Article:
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DoL orders and "state detention"

Lyndam

Registered User
Nov 30, 2012
23
Northamptonshire
I have recently become aware that anyone in a care home who has a deprivation of liberty order (DoL) in place is deemed to be in "state detention" when they die. This means that their body will have to be taken to a morgue under police escort and formally identified by a relative - even though they may have been with them when they died. An inquest then takes place before the body can be released for burial - which could take weeks.
My father is in the later stages of dementia in a care home and I found out today (after asking) that he has had a DoL in place for 18months as he is not allowed out of the home unaccompanied. I knew nothing about the DoL despite my having Power of Attorney for his health and well being, though I knew he could not go out alone. The document had been completed by a Manager who has since left and was held in her office - not in his care plan.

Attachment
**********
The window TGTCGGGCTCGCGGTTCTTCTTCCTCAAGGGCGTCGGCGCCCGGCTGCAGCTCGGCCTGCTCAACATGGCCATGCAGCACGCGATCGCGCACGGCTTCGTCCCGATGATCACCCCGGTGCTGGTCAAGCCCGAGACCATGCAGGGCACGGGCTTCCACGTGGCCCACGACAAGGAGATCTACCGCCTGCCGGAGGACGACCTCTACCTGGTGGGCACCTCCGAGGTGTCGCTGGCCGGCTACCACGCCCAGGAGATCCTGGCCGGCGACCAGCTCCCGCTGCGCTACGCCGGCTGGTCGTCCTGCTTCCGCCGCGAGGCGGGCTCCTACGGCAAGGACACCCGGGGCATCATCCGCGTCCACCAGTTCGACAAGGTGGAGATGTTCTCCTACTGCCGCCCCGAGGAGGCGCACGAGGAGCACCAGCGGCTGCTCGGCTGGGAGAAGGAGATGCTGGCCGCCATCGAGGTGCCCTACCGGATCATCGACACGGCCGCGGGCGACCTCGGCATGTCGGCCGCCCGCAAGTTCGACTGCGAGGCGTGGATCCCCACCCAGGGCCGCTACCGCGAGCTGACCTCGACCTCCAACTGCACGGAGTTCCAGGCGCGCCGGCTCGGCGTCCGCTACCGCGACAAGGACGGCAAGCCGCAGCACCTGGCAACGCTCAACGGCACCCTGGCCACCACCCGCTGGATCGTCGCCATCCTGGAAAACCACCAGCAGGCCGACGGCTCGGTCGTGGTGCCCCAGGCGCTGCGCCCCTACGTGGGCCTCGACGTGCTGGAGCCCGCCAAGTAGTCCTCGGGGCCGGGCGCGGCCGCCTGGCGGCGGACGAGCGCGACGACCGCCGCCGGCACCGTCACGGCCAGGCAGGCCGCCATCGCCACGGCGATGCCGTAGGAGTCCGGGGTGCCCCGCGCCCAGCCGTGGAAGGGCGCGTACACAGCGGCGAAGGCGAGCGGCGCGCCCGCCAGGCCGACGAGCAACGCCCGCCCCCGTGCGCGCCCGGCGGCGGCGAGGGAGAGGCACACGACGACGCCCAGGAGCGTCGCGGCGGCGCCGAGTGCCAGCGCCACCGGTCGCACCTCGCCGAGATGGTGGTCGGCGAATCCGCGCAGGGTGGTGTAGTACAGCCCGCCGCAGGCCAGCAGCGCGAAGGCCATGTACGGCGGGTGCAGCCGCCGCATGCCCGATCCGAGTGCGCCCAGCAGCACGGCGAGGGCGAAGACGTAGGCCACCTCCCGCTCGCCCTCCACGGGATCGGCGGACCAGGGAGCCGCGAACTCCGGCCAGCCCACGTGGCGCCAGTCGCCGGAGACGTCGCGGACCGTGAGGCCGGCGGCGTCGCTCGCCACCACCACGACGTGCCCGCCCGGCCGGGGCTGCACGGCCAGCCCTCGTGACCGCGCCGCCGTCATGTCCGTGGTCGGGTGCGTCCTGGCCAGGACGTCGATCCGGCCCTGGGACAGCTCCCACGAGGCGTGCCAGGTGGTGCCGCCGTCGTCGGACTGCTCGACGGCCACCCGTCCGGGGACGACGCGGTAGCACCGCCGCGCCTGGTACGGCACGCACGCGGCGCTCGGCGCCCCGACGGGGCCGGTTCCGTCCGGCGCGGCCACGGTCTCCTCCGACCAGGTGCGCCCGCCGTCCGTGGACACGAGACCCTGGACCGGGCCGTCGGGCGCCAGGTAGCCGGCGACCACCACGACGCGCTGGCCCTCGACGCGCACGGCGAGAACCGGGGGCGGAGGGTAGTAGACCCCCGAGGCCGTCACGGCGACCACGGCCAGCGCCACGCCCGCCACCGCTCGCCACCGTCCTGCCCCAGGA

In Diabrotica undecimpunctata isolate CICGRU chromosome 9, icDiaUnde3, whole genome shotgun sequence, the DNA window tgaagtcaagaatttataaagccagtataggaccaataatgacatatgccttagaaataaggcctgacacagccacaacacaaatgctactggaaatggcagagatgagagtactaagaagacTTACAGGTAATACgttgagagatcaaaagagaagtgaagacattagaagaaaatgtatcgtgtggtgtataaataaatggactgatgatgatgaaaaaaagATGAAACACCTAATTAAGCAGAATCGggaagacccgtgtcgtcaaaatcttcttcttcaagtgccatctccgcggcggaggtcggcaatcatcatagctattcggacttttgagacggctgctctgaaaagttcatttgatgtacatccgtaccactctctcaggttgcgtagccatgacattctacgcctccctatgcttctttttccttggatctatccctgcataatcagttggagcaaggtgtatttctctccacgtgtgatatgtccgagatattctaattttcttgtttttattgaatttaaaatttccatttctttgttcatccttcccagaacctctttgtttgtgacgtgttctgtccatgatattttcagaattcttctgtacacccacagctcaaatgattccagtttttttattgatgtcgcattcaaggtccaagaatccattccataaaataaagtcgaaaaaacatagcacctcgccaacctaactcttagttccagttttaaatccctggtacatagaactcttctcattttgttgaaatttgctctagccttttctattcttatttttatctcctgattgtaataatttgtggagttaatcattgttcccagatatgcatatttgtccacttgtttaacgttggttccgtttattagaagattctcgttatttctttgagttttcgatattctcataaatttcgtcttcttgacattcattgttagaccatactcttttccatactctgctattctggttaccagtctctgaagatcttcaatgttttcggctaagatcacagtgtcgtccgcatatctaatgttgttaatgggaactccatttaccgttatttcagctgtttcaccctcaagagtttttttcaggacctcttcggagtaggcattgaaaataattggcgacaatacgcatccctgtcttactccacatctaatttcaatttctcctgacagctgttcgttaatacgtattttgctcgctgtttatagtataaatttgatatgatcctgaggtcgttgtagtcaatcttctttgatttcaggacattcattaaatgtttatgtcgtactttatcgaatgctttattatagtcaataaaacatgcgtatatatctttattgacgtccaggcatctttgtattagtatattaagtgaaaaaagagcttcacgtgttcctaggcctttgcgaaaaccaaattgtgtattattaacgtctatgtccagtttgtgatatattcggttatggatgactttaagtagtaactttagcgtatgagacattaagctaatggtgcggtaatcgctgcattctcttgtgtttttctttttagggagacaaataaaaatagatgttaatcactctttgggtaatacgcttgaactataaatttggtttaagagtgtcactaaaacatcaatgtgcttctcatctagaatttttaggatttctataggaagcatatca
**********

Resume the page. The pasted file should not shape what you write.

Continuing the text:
I am horrified that this process may have to be gone through after my father's death - it must also apply to many other elderly people with dementia in care homes - Can anyone else share their experience or knowledge of this?
 

Kevinl

Registered User
Aug 24, 2013
4,771
Salford
I don't know if it's quite like you say exactly. The morgue is just the mortuary of your local hospital, the care home probably don't have the facilities to deal with a body so you can't have the local undertaker care for the body but I guess one fridge is much like another and you'd need time to organise and undertaker anyway. I never heard about the police escort bit, new one on me.
My mother died on the 30th of December so it was new year's eve by the time I left the hospital, as she died without having been admitted to a ward for the previous 24 hours the coroner had to be informed. Despite that it was new year's eve I had an interim death certificate by the 5th of January and could get the funeral sorted.
Normally if someone dies in a care home there isn't an issue but someone under a DOL order is in the care of the state much as someone in prison, police station, children's home or whatever so the state like to prove that anyone under their care who dies it's all above board.
My mother spent her last 24 hours in hospital, 16 on a trolley getting shunted round and the last 8 on a ward and that made it a coroners case, I understand if she'd been on the ward for 24 hours or had been admitted from a care home that wouldn't have happened but she came from my house so I guess they needed to check it all out.